The genius behind it all, Terry Gilliam.

U.S. Release Date: August 30, 2002

Running Time: 93 minutes

MPAA Classification: R (Language)

Cast: Jeff Bridges, Terry Gilliam, Johnny Depp, Jean Rochefort

Director: Keith Fulton, Luis Pepe

Producer: Lucy Darwin

Screenplay: Keith Fulton, Louise Pepe


By STEPHEN EARNEST / November 25, 2011

Anyone who knows anything about Terry Gilliam knows about what it’s like to work with him. It’s not so much that the man is a difficult person; it’s just that he can’t ever stop thinking. Creativity fuels his productions. Now, that doesn’t seem like much of a problem, because it isn’t. The problem is that he has a mind unlike anybody else. It’s incredibly hard for other people to comprehend (let alone “imagine”) what he’s thinking, and it literally takes brute force to get him to stop. That’s just how complex of a guy he is.

Anyone who knows anything about Terry Gilliam also knows about his countless production problems. There have been disagreements over budget concerns, script issues, actor choices. Gilliam spent a length of time arguing with the studio over Brazil. Years later, The Adventures of Baron Munchausen grossed eight times less than what its original budget was. There was supposedly even an attempt by Gilliam to adapt Alan Moore’s popular Watchmen comic series into a film, but it failed.

The main reasoning behind the quarrels between Gilliam and studio is that his films are just too eccentric for a mainstream audience. Most are unwilling to fund his productions simply because it would cost a lot of money to bring his imagination to the screen, and they would be taking a huge risk, as not every everyone is accustomed to Gilliam’s off-beat style.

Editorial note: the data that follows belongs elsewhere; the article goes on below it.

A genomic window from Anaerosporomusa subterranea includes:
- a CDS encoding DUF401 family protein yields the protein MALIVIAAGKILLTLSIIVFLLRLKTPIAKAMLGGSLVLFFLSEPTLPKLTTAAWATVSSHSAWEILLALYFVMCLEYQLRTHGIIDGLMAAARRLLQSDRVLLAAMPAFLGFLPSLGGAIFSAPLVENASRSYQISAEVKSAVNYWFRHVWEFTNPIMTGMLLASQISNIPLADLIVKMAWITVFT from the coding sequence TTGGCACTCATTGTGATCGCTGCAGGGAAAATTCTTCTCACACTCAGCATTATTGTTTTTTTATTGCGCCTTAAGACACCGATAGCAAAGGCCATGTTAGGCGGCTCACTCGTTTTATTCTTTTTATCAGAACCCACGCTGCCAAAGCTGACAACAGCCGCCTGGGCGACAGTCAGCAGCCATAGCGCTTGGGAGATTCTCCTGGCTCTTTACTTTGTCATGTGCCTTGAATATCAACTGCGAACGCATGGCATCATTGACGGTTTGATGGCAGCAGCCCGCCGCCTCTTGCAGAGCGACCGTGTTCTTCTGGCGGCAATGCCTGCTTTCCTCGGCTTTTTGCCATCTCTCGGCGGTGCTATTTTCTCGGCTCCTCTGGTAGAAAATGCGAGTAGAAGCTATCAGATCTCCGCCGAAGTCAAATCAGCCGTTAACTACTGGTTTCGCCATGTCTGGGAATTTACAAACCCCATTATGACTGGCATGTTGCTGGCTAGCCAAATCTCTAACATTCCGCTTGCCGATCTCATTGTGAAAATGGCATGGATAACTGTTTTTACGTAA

Such is the case for Gilliam’s planned feature The Man Who Killed Don Quixote, which encountered nearly every production problem imaginable.

First off, there were debates over the budget. Due to financial indifference in America, Gilliam decided to produce the film using a European studio, but was still only able to get half of the amount that he actually needed to make the film.

Secondly, when the time to film finally came around, the crew discovered that the area in which they were filming was located right next to a NATO aircraft base. The deafening sound of planes flying overhead was a huge problem, and even worse, was unavoidable.

On the second day of actual shooting, a flash flood came and damaged a lot of the equipment. It would take at least a day for new equipment to be sent to them, and time was of the essence. Plus, they couldn’t use of the footage from the first day. The set was permanently changed because of the flooding — the dirt and hills were a different, darker color and there was virtually no sunlight.

The final straw was when the actor in the lead role of Don Quixote, Jean Rochefort, suffered from a herniated disc. He was in need of medical attention and had to be flown back to Paris, and there was no estimated date on which he was expected to return.

Eventually, all of this resulted in a cancellation of the project. It supposedly takes a lot to convince Gilliam not to go through with something and at the end of the film, he finally just admits that maybe the project is better off staying in his mind. And it’s a true shame. From what I saw in Lost in La Mancha, The Man Who Killed Don Quixote looked like a fairly enjoyable piece of work.



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